Some Tories believe that the answer to Corbyn veering Left is not to veer off Right. They want to jack up the minimum wage again, revive a proper workers-on-boards policy, promote co-ops and mutuals, devise bold policies on the environment and more. Last year Philip Hammond’s conference speech was a classic example of complacency, lecturing the young on the dangers of 1970s socialism. Backbencher Rob Halfon writes on ConHome that “the problem for Conservatives is that the Corbyn description of what is going on resonates with millions of people”. Through sheer longevity and decay, Governments loses elections as much as Oppositions win them and the Tories next week have to convince the voters they can still be the ‘change’ party. Today, the populist Italian government seems to be outflanking even Corbyn by actually trying to legislate to ‘abolish poverty’ (as well as cracking down on immigrants). And the NorthernLeague/5Star alliance running Rome are rising in the polls. That’s the thing about populism: it’s popular.
3. COURT SHORT
Some British politicos’ West Wing-style fascination with American politics can be a tad obsessive at times. It’s all the more puzzling because US culture wars over things like abortion, plus the lifelong tenure of their Supreme Court justices, seem so alien to British life. But there are still plenty of things that go on Stateside that we should take an interest in, from the populist revolt that powered Trump to the #MeToo movement that started with Harvey Weinstein. And it’s the #MeToo solidarity of women accusers of Trump’s court nominee Brett Kavanaugh that will take centre stage today in Washington.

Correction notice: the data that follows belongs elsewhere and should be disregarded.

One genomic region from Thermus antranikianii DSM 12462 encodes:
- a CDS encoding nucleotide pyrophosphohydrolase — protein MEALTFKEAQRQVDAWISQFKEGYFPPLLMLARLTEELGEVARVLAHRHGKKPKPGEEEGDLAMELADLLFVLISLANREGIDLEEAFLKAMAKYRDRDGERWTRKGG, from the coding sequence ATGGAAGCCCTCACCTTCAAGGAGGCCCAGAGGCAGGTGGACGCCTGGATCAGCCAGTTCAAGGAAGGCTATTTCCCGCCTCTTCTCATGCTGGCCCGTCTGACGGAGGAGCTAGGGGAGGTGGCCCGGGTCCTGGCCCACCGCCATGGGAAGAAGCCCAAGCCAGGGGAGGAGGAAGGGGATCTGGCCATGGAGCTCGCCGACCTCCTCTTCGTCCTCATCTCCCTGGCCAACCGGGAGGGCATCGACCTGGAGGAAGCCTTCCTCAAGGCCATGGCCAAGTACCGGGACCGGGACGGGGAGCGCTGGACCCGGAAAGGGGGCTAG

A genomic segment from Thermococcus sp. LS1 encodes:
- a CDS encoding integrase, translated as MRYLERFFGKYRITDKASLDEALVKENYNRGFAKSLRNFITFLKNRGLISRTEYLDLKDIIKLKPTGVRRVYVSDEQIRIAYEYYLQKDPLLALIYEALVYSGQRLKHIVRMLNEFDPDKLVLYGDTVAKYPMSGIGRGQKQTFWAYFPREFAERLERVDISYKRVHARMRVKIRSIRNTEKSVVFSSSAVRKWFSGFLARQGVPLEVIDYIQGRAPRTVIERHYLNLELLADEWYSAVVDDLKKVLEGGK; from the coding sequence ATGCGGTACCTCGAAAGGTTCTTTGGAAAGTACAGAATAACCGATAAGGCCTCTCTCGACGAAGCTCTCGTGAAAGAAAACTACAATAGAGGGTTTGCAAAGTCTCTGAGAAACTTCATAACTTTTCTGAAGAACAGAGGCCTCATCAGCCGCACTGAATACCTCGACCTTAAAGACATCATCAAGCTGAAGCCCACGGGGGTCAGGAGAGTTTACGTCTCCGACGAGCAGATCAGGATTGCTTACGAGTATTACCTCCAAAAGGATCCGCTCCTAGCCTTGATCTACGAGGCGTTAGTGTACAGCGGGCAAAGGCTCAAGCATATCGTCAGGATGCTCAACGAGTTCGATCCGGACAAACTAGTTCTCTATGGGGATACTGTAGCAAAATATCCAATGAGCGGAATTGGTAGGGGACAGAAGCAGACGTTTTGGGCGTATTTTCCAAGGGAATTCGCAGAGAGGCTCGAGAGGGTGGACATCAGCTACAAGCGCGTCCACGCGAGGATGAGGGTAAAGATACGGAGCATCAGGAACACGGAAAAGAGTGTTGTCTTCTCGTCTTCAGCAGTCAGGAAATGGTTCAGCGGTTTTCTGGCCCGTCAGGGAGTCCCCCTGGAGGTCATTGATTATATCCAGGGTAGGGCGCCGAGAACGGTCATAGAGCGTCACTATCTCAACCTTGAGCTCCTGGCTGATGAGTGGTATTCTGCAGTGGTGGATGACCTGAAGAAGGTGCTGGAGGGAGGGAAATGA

Christine Blasey Ford, the California professor who has Kavanaugh of sexually assaulting her when they were teenagers, will tell the US Senate judiciary committee she will “never forget” what happened to her. In her testimony, Ford calls Kavanaugh “the boy who sexually assaulted me”. But Senate staff have interviewed two unnamed men who claim that they were the culprits. What’s difficult for Kavanaugh is that he could possibly get away with one contested allegation. He now faces four different accusers with varying claims of assault. Overnight, a new allegation emerged that he shoved a woman up against a wall ‘aggressively and sexually’ in a bar in 1998.
What’s most surreal about all this is that the President of the United States has himself a string of accusations of sexual harassment and assault against him. Trump hinted, in another bat-shit crazy press conference yesterday, that he could drop Kavanaugh. He also said George Washington could have been a sex abuser, quoted Elton John and referred to a Kurdish journalist as ‘Mr Kurd’. More broadly, the damage Trump does to America’s image on the world stage grows almost every week. His silence on Russian interference in US elections, while claiming China was trying to do the same thing in the mid-term elections (the latter may not be as bonkers as it sounds folks), was pretty telling. Trump heaped praise on Theresa May this week but you can bet a Corbyn premiership would be very hostile indeed.
BECAUSE YOU’VE READ THIS FAR...
Watch this seal chuck an octopus at a kayaker. No, really.
4. AMBULANCE CHASING
A new review of ambulance services is out today, conducted by Labour peer Lord Carter. An expert in NHS productivity, Carter has told the NHS Improvement regulator that an ageing fleet, high sickness rates and slow uptake of technology hampers the ability of the NHS to answer 999 calls quickly. He points out that modern tech means that patients can often be treated at the scene rather than ferried to hospital. It’s an agenda for reform and investment that ought to be the kind of thing in a Labour manifesto. Let’s see if Matt Hancock tries to get there first before the Opposition.
5. UNIVERSITY CHALLENGE
HuffPost UK has been pushing hard on the national scandal that is the number of university student suicides. Today we report that some of Britain’s top universities still lack comprehensive student mental health policies despite a surge in demand for pastoral care. We found that Birmingham and the London School of Economics do not have policies specific to student mental health; eight institutions with mental health policies in place are scrambling to revise them amid renewed scrutiny from Whitehall; and one university kept its policy within an internal system, meaning it was not able to be viewed by applicants or parents.